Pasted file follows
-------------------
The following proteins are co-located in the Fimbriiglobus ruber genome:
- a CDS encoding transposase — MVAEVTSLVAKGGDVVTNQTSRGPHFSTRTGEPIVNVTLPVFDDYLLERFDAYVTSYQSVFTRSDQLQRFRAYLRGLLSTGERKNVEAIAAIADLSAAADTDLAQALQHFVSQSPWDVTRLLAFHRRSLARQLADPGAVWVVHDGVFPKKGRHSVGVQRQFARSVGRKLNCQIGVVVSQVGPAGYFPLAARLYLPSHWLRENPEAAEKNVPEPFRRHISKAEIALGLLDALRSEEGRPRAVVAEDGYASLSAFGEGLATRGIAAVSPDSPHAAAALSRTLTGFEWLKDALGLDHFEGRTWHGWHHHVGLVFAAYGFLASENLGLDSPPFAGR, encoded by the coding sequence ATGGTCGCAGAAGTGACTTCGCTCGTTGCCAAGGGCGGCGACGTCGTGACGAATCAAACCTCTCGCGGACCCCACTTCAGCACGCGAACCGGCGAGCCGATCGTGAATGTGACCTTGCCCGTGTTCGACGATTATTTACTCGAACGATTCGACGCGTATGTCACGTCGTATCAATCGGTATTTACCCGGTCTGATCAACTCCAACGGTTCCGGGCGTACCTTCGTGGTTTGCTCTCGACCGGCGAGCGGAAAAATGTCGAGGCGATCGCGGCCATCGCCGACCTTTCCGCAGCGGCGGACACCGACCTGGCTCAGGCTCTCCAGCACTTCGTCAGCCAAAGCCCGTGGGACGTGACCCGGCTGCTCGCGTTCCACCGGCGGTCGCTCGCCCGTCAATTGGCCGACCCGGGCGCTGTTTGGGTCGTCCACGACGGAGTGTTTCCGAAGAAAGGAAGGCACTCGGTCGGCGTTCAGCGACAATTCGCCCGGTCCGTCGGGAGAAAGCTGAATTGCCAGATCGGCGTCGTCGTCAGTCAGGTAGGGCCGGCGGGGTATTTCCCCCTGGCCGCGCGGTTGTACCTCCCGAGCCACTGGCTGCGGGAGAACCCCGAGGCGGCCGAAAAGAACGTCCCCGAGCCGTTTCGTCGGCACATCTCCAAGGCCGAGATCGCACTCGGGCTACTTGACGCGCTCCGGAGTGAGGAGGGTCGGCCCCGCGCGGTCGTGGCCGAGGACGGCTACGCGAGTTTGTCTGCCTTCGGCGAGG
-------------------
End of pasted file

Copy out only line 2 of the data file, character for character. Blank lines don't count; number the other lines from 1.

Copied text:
- a CDS encoding transposase — MVAEVTSLVAKGGDVVTNQTSRGPHFSTRTGEPIVNVTLPVFDDYLLERFDAYVTSYQSVFTRSDQLQRFRAYLRGLLSTGERKNVEAIAAIADLSAAADTDLAQALQHFVSQSPWDVTRLLAFHRRSLARQLADPGAVWVVHDGVFPKKGRHSVGVQRQFARSVGRKLNCQIGVVVSQVGPAGYFPLAARLYLPSHWLRENPEAAEKNVPEPFRRHISKAEIALGLLDALRSEEGRPRAVVAEDGYASLSAFGEGLATRGIAAVSPDSPHAAAALSRTLTGFEWLKDALGLDHFEGRTWHGWHHHVGLVFAAYGFLASENLGLDSPPFAGR, encoded by the coding sequence ATGGTCGCAGAAGTGACTTCGCTCGTTGCCAAGGGCGGCGACGTCGTGACGAATCAAACCTCTCGCGGACCCCACTTCAGCACGCGAACCGGCGAGCCGATCGTGAATGTGACCTTGCCCGTGTTCGACGATTATTTACTCGAACGATTCGACGCGTATGTCACGTCGTATCAATCGGTATTTACCCGGTCTGATCAACTCCAACGGTTCCGGGCGTACCTTCGTGGTTTGCTCTCGACCGGCGAGCGGAAAAATGTCGAGGCGATCGCGGCCATCGCCGACCTTTCCGCAGCGGCGGACACCGACCTGGCTCAGGCTCTCCAGCACTTCGTCAGCCAAAGCCCGTGGGACGTGACCCGGCTGCTCGCGTTCCACCGGCGGTCGCTCGCCCGTCAATTGGCCGACCCGGGCGCTGTTTGGGTCGTCCACGACGGAGTGTTTCCGAAGAAAGGAAGGCACTCGGTCGGCGTTCAGCGACAATTCGCCCGGTCCGTCGGGAGAAAGCTGAATTGCCAGATCGGCGTCGTCGTCAGTCAGGTAGGGCCGGCGGGGTATTTCCCCCTGGCCGCGCGGTTGTACCTCCCGAGCCACTGGCTGCGGGAGAACCCCGAGGCGGCCGAAAAGAACGTCCCCGAGCCGTTTCGTCGGCACATCTCCAAGGCCGAGATCGCACTCGGGCTACTTGACGCGCTCCGGAGTGAGGAGGGTCGGCCCCGCGCGGTCGTGGCCGAGGACGGCTACGCGAGTTTGTCTGCCTTCGGCGAGG